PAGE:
Mr. Ellwood: To ask the Secretary of State for Defence how many active service personnel are known to have committed suicide following service in either Iraq or Afghanistan since those engagements commenced. 
Mr. Bob Ainsworth [holding answer 20 July 2009]: We are aware of a total of 27 regular service personnel whose deaths have been recorded as coroner confirmed suicides or open verdicts and who had previously served in Iraq or Afghanistan. The areas of deployment are:
24 who had been deployed to Iraq only;
one who had been deployed to Afghanistan only;
two who had been deployed to both operational theatres.
Additionally there are currently nine deaths that are classified as violent and unnatural causes, where the mechanism is consistent with suicide, but have yet to be confirmed as either a suicide or open verdict by a coroner.
Bill Rammell: The requirement and actual figures for instructors in phase 1 and 2 training for the services as of 3 July 2009 is shown in the following table (rounded to the nearest 10). There is a difference between the required and actual strength of instructors due to the posting process, operational manning requirements, instructors leaving post, and instructors being able to cover more than one course.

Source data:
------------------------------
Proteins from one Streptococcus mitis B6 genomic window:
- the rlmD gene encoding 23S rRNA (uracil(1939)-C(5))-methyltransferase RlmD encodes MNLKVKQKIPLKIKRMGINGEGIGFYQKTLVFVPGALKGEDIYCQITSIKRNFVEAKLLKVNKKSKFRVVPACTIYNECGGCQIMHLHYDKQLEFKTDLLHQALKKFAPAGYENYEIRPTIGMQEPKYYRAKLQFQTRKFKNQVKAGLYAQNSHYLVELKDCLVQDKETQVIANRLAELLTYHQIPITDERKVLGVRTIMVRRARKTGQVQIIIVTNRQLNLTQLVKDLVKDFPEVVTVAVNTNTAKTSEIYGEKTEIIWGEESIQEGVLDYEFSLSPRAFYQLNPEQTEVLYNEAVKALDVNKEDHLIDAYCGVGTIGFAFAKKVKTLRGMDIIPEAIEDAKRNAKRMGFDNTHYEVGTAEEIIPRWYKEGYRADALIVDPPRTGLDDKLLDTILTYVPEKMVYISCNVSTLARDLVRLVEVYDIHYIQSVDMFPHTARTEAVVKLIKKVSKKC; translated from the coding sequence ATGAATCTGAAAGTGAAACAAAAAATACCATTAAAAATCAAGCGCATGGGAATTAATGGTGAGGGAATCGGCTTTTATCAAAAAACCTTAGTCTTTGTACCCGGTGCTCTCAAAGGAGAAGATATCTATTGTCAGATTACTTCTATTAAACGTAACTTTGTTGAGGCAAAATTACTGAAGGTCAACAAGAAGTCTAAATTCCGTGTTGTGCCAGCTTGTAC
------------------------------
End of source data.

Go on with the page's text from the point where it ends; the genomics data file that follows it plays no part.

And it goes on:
|(i) Phase 1||(a) Required instructors||(b) Actual instructors|
|(ii) Phase 2||(a) Required instructors||(b) Actual instructors|
|(1) Phase 1 instructor figures for the Army include those at the Infantry Training Centre Catterick, where the combined Phase 1/Phase 2 Combat Infantryman's Course is taught and the Phase 2 Infantry Course for those who completed their Phase 1 training at either the Army Foundation College Harrogate or at the Army Training Regiment Winchester.|